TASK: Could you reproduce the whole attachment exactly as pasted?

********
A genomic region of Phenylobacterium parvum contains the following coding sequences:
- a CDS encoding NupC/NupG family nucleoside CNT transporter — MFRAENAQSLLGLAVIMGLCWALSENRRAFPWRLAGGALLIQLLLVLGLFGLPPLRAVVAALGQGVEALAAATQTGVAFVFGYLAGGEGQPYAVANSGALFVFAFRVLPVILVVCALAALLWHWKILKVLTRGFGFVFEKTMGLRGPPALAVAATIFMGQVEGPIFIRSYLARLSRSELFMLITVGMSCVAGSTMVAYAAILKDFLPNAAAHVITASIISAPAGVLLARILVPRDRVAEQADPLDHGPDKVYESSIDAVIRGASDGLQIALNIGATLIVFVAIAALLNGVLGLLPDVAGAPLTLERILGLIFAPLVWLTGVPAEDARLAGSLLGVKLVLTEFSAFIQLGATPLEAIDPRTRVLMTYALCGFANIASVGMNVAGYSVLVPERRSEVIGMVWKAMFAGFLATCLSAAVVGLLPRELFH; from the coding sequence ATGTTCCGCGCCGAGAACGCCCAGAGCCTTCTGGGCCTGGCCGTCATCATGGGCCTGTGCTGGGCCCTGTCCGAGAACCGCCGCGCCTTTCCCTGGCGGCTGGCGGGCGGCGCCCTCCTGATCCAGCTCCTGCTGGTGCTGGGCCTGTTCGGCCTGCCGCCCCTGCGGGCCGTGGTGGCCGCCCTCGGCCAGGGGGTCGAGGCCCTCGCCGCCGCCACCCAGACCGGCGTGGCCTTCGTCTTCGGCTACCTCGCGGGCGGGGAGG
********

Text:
A genomic region of Phenylobacterium parvum contains the following coding sequences:
- a CDS encoding NupC/NupG family nucleoside CNT transporter — MFRAENAQSLLGLAVIMGLCWALSENRRAFPWRLAGGALLIQLLLVLGLFGLPPLRAVVAALGQGVEALAAATQTGVAFVFGYLAGGEGQPYAVANSGALFVFAFRVLPVILVVCALAALLWHWKILKVLTRGFGFVFEKTMGLRGPPALAVAATIFMGQVEGPIFIRSYLARLSRSELFMLITVGMSCVAGSTMVAYAAILKDFLPNAAAHVITASIISAPAGVLLARILVPRDRVAEQADPLDHGPDKVYESSIDAVIRGASDGLQIALNIGATLIVFVAIAALLNGVLGLLPDVAGAPLTLERILGLIFAPLVWLTGVPAEDARLAGSLLGVKLVLTEFSAFIQLGATPLEAIDPRTRVLMTYALCGFANIASVGMNVAGYSVLVPERRSEVIGMVWKAMFAGFLATCLSAAVVGLLPRELFH; from the coding sequence ATGTTCCGCGCCGAGAACGCCCAGAGCCTTCTGGGCCTGGCCGTCATCATGGGCCTGTGCTGGGCCCTGTCCGAGAACCGCCGCGCCTTTCCCTGGCGGCTGGCGGGCGGCGCCCTCCTGATCCAGCTCCTGCTGGTGCTGGGCCTGTTCGGCCTGCCGCCCCTGCGGGCCGTGGTGGCCGCCCTCGGCCAGGGGGTCGAGGCCCTCGCCGCCGCCACCCAGACCGGCGTGGCCTTCGTCTTCGGCTACCTCGCGGGCGGGGAGG